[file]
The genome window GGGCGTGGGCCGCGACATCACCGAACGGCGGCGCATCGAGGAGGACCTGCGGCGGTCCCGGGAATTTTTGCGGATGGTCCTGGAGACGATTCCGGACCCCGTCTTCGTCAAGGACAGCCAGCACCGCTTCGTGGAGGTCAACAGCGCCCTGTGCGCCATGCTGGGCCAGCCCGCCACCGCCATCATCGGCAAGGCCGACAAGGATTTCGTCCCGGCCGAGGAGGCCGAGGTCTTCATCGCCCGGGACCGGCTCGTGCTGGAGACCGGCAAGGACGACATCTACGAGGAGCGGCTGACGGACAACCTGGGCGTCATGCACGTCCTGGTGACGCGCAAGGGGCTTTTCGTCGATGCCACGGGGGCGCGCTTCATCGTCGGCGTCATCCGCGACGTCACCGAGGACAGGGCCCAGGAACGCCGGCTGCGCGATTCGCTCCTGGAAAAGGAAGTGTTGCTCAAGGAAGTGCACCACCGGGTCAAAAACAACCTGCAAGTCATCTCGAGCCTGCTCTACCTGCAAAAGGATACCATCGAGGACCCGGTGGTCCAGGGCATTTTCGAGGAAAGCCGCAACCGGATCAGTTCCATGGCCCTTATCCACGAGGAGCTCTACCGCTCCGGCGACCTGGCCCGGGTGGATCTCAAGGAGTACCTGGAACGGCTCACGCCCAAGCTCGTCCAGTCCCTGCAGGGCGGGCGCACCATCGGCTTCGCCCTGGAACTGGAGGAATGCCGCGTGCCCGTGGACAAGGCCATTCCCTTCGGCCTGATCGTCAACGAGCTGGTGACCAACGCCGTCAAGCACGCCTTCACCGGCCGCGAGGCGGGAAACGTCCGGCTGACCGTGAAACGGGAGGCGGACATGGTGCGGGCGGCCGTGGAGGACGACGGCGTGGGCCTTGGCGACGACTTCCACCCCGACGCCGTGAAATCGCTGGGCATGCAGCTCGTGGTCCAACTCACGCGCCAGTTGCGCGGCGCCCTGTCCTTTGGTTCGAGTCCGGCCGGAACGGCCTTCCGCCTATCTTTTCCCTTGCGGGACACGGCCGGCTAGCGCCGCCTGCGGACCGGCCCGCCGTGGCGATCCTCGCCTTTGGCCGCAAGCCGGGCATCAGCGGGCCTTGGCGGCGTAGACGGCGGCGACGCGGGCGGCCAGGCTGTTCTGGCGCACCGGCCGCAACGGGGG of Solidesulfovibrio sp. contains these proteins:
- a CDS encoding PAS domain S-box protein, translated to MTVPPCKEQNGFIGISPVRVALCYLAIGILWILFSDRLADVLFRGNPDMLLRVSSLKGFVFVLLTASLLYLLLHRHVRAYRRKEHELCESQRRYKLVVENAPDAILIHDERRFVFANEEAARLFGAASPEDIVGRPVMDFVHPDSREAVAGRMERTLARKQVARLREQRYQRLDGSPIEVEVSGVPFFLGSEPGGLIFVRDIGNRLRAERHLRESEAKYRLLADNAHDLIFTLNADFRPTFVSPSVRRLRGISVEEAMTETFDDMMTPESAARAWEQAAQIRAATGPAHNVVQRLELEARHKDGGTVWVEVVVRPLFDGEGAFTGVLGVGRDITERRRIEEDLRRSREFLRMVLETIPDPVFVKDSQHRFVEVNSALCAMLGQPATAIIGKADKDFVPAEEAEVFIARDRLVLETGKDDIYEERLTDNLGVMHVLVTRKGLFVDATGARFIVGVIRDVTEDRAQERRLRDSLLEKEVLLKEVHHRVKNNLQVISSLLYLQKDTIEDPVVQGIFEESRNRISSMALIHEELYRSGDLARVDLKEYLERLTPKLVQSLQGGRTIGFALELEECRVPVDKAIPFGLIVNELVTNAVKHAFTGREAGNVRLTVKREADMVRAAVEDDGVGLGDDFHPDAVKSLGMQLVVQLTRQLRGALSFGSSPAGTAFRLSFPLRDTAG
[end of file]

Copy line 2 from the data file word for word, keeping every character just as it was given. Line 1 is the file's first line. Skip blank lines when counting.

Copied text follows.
- a CDS encoding PAS domain S-box protein, translated to MTVPPCKEQNGFIGISPVRVALCYLAIGILWILFSDRLADVLFRGNPDMLLRVSSLKGFVFVLLTASLLYLLLHRHVRAYRRKEHELCESQRRYKLVVENAPDAILIHDERRFVFANEEAARLFGAASPEDIVGRPVMDFVHPDSREAVAGRMERTLARKQVARLREQRYQRLDGSPIEVEVSGVPFFLGSEPGGLIFVRDIGNRLRAERHLRESEAKYRLLADNAHDLIFTLNADFRPTFVSPSVRRLRGISVEEAMTETFDDMMTPESAARAWEQAAQIRAATGPAHNVVQRLELEARHKDGGTVWVEVVVRPLFDGEGAFTGVLGVGRDITERRRIEEDLRRSREFLRMVLETIPDPVFVKDSQHRFVEVNSALCAMLGQPATAIIGKADKDFVPAEEAEVFIARDRLVLETGKDDIYEERLTDNLGVMHVLVTRKGLFVDATGARFIVGVIRDVTEDRAQERRLRDSLLEKEVLLKEVHHRVKNNLQVISSLLYLQKDTIEDPVVQGIFEESRNRISSMALIHEELYRSGDLARVDLKEYLERLTPKLVQSLQGGRTIGFALELEECRVPVDKAIPFGLIVNELVTNAVKHAFTGREAGNVRLTVKREADMVRAAVEDDGVGLGDDFHPDAVKSLGMQLVVQLTRQLRGALSFGSSPAGTAFRLSFPLRDTAG